Knox added that "there is no evidence in the possession of this Office which establishes the fact of a previously hostile disposition of the Six Nations," and then he addressed Mifflin’s complaint about the suspension of the Presque Isle settlement: "Your Excellency appears to lay stress on the lateness of the communication of the Presidents opinion as to the expediency of suspending the proposed establishment.

"In proportion to the validity of the considerations, which support the right of the Commonwealth of Pennsylvania to project and make the establishment was the delicacy of the interference of the Executive of the United States. Whatever may have been the anticipations entertained of the effect of the measure, the situation seemed to require that an opinion should be deferred, till the progress of the experiment, had produced some indication of probable consequences. When this happened the opinion was given. Had it been given sooner, it might perhaps have been deemed premature.

"The rights of Pennsylvania in this case and the obligations which are urged to exist on the part of the United States in relation to them would be improperly made a question. But the fundamental principles of Society and the practice of all political communities frequently concur in postponing the enjoyment of a particular right or interest of a part of a nation to considerations respecting the safety or welfare of the whole Nation. The propriety then of a temporary suspension on the present instance must depend on the weight of the reasons which dictate it.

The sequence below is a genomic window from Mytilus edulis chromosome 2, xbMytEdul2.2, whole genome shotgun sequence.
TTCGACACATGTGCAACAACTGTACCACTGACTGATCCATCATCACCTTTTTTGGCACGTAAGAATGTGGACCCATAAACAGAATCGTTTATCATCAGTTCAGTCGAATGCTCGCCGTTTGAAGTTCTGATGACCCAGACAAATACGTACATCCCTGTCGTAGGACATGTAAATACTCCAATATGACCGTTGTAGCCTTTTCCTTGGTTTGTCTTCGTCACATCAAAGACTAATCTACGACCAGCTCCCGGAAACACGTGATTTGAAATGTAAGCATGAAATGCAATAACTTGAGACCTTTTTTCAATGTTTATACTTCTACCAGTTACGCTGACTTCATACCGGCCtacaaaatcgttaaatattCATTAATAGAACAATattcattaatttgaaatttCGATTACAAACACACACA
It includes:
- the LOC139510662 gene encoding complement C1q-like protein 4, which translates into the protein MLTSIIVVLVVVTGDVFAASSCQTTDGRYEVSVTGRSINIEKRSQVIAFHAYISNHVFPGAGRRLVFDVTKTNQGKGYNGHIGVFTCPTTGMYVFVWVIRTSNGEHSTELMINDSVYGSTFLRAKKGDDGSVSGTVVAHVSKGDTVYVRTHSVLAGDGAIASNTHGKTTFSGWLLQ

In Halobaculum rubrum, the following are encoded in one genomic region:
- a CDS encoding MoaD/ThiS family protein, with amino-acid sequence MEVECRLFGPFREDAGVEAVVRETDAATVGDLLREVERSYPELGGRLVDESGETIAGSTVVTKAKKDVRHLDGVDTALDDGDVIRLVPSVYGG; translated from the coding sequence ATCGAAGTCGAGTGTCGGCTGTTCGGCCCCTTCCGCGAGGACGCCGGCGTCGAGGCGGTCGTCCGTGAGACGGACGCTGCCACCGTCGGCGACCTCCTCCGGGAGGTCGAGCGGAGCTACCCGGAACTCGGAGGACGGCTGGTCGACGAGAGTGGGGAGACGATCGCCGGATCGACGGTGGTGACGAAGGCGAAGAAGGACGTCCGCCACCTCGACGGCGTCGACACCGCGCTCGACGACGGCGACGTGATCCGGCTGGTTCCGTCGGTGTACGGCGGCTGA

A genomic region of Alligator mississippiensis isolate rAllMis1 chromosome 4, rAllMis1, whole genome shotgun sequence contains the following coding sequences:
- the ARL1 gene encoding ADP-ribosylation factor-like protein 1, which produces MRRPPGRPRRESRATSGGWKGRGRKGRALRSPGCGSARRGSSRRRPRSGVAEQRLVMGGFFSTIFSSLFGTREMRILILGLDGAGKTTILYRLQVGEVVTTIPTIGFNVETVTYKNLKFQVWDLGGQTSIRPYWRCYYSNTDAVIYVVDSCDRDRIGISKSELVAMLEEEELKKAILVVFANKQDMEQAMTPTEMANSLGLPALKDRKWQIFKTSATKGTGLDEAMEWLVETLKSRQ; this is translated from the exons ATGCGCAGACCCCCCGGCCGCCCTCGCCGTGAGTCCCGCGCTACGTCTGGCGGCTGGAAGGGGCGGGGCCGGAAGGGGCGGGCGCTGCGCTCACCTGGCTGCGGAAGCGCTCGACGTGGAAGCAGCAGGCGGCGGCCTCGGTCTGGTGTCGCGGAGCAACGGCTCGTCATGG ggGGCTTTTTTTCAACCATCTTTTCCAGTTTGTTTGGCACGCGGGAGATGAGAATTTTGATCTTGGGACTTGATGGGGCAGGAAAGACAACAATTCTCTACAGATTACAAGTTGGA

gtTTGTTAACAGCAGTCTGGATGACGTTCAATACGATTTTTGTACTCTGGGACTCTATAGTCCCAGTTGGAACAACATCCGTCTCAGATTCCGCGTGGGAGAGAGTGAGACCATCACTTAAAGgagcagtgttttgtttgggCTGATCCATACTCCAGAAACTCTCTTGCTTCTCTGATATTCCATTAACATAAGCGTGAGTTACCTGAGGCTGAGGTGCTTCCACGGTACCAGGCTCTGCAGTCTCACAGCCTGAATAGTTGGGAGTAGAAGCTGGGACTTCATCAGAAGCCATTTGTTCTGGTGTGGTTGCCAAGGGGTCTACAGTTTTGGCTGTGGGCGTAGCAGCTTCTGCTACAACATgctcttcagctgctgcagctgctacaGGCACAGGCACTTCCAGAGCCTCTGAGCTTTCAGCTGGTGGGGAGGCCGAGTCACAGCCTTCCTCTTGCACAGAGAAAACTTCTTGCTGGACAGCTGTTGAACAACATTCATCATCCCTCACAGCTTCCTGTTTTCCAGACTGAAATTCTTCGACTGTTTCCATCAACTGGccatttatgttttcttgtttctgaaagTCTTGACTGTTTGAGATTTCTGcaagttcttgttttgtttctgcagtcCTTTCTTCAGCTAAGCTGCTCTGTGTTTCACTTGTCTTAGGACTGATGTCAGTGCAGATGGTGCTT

"The discussion how far the requisition or advice of the Executive of the United States can justify such a suspension under the circumstances of the Laws of Pennsylvania is rendered more absolutely useless, by your Excellency’s determination that whatever may be the result, the establishment at Presque Isle will be suspended until the President shall have varied the opinion which has been delivered. No arguments I am persuaded can be necessary to satisfy you that when he saw or thought he saw, in a measure of a particular state, consequences endangering important interests of the Union he discharged a duty in declaring to the Executive of that State an opinion that it was adviseable to suspend the execution of that measure, leaving that opinion to be appreciated as it deserved.

"The President of the United States cannot fail to do justice to the disposition which has produced the determination you have announced to comply with his opinion.

"No time will be lost after the arrival of the President in submitting to him your letter and this reply, and in the mean time the attempts for obviating the temporary obstacles are put in a train of execution" (PHarH: Executive Correspondence, 1790-99).

Mifflin’s letter, a copy of the reply, and Mifflin’s response to Knox were enclosed with Knox’s letter to GW of 9 July.